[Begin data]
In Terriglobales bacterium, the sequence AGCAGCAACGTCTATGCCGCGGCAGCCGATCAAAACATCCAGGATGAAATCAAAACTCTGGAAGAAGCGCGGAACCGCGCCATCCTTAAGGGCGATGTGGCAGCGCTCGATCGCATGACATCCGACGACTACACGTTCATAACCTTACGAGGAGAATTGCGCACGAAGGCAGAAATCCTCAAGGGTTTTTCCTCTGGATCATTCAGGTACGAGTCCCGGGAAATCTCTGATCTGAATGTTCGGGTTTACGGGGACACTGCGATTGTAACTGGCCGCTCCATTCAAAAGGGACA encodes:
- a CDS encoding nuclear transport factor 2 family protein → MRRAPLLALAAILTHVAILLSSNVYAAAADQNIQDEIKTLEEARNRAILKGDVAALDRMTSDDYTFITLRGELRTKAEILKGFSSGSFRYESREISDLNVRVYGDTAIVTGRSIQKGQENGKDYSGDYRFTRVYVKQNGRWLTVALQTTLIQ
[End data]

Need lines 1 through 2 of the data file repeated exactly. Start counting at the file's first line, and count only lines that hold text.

In Terriglobales bacterium, the sequence AGCAGCAACGTCTATGCCGCGGCAGCCGATCAAAACATCCAGGATGAAATCAAAACTCTGGAAGAAGCGCGGAACCGCGCCATCCTTAAGGGCGATGTGGCAGCGCTCGATCGCATGACATCCGACGACTACACGTTCATAACCTTACGAGGAGAATTGCGCACGAAGGCAGAAATCCTCAAGGGTTTTTCCTCTGGATCATTCAGGTACGAGTCCCGGGAAATCTCTGATCTGAATGTTCGGGTTTACGGGGACACTGCGATTGTAACTGGCCGCTCCATTCAAAAGGGACA encodes:
- a CDS encoding nuclear transport factor 2 family protein → MRRAPLLALAAILTHVAILLSSNVYAAAADQNIQDEIKTLEEARNRAILKGDVAALDRMTSDDYTFITLRGELRTKAEILKGFSSGSFRYESREISDLNVRVYGDTAIVTGRSIQKGQENGKDYSGDYRFTRVYVKQNGRWLTVALQTTLIQ